In J.M. Barrie's play, Peter Pan, the sound, commentary, dialogue, and stage directions bring out a dark undercurrent previously seen in Peter Pan in Kensington Gardens. Specifically, Barrie reintroduces the theme that time is running out. The play integrates the theme by allowing the audience to hear the "tick-tock" of the crocodile—a vicious animal often associated with death. Throughout the entire play, Hook associates the approaching crocodile with his own impending death. The sound triggers a mental image of the crocodile chasing after Captain Hook in the lagoon, and thus allows the audience to sense Hook's own fear. Understanding Hook's fear of the crocodile allows the audience to also sense the thematic significance of the crocodile's sound "tick-tock". While in Peter Pan in Kensington Gardens the reader can only infer Barrie's thematic intentions in regards to Peter being locked out of his mother's window, the frequent "tick-tock" of the crocodile reveals Barrie's true intentions, and thus heightens the dark association between time and death.

Not only does Barrie heighten the significance of time running out in Peter Pan, he continues to uncover the true intentions and nature of Peter Pan. For instance, before Captain Hook and Peter's ultimate battle, Barrie states in a stage direction, "Two antagonists face each other for their final bout" (5.1.190). According to the Oxford Dictionary, an "antagonist" is a "person who actively opposes or is hostile to someone or something; an adversary." In other words, an antagonist is an individual who typically is the villain of the story; therefore, using this diction rejects the audience's typical perception of Peter as the innocent child. Shortly after describing Peter as the antagonist, Barrie writes in a stage direction, "The curtain rises to show Peter a very Napoleon on his ship. It must not rise again lest we see him on the poop in Hook's hat and cigars, and with a small iron claw" (5.1.207). By following his description of Peter as an antagonist with a depiction of Peter in Hook's clothes, Barrie subverts the character of Peter and conveys the idea that, "Peter is as much Hook as Hook is Peter" (Munns 240). Peter's conversation with Mrs. Darling in the following scene furthers the audience's perception of Peter as cruel. Peter says, "You will never see Wendy again, lady, for the window is barred" (Barrie 5.2.63). This statement refers back to Peter's own experience of being locked-out of his mother's life. Because Peter did not have a true childhood, he is attempting to divert his pain onto others just as Hook physically inflicts pain onto innocents. Peter's similarities with Hook and his comments to Mrs. Darling accentuate the mischievous, dark, and conniving persona of Peter.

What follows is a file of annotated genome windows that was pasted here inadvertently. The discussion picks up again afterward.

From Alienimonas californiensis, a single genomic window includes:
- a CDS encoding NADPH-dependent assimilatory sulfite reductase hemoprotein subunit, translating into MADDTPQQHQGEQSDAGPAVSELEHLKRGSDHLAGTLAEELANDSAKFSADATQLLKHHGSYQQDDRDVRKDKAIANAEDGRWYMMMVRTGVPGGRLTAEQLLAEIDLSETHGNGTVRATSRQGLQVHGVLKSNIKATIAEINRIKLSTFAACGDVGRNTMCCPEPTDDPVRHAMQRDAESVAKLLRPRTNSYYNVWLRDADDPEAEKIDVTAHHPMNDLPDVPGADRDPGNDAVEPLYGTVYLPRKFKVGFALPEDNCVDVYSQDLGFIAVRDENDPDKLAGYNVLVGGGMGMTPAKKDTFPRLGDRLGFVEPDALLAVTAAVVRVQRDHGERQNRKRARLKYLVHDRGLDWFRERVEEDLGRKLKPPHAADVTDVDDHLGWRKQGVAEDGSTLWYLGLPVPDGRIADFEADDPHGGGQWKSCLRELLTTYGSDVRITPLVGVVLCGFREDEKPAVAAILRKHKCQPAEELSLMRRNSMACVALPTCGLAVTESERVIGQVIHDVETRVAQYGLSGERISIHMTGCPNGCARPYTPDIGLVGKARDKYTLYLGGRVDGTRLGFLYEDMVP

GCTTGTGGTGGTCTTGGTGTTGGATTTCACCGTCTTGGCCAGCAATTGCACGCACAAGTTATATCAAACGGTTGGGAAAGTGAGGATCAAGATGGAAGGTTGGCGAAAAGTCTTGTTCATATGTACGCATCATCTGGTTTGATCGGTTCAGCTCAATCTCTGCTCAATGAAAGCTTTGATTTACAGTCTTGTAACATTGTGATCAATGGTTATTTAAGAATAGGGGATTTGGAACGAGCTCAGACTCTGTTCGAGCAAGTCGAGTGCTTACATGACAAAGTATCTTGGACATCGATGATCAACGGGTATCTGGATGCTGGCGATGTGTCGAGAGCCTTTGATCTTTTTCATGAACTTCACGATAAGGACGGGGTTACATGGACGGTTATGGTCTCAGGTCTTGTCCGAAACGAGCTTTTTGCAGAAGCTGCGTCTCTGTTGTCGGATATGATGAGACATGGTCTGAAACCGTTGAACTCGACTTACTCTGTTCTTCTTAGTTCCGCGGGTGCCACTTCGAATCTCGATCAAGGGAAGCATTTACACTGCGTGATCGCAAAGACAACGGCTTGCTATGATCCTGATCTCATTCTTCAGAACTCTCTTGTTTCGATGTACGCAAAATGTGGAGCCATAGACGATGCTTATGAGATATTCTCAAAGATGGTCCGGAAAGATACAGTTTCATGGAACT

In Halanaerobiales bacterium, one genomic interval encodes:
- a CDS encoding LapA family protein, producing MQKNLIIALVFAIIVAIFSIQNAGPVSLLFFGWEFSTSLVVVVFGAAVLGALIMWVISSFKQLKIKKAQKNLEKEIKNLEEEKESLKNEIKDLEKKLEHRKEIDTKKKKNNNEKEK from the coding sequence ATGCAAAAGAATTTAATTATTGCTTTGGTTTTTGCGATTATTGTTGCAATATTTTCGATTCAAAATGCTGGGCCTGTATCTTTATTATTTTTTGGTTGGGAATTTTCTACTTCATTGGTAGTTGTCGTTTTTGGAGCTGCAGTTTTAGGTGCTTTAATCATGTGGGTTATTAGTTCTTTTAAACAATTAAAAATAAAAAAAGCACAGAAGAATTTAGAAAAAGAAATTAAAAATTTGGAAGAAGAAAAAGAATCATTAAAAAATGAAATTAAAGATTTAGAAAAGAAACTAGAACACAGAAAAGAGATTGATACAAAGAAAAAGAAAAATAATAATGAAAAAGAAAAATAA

As a result of the extensive commentary by the narrator during particular scenes in Peter and Wendy, the novel "explicitly address[es] readers with diverse levels of maturity" (Holmes 140). During the Edwardian era, the nursery was a place of significance to children because it provided youth "an atmosphere of security and warmth" (Pettigrew 27). During scenes that occur in the nursery during Peter Pan, J.M. Barrie exudes the comfort and safety associated with these rooms by stressing the gaiety of Peter and the children. However, during the nursery scenes in Peter and Wendy, a dark undercurrent emerges when the narrator alludes to the Fall of Man. He says, "Those were her precise words, so there can be no denying that it was she who first tempted him" (Barrie 45). Toward the end of Barrie's previous versions of Peter Pan, he simply hints at the possibility of Peter as an antagonistic character. However, the immediate and evident parallel the narrator establishes between the relationship dynamic of Peter and Wendy and the bond between the biblical characters Adam and Eve drastically alters the perception of the nursery scene. The depiction of Wendy and Peter as individuals motivated by self-desire in the nursery scene darkens the rest of the story as well as Barrie's thematic purposes.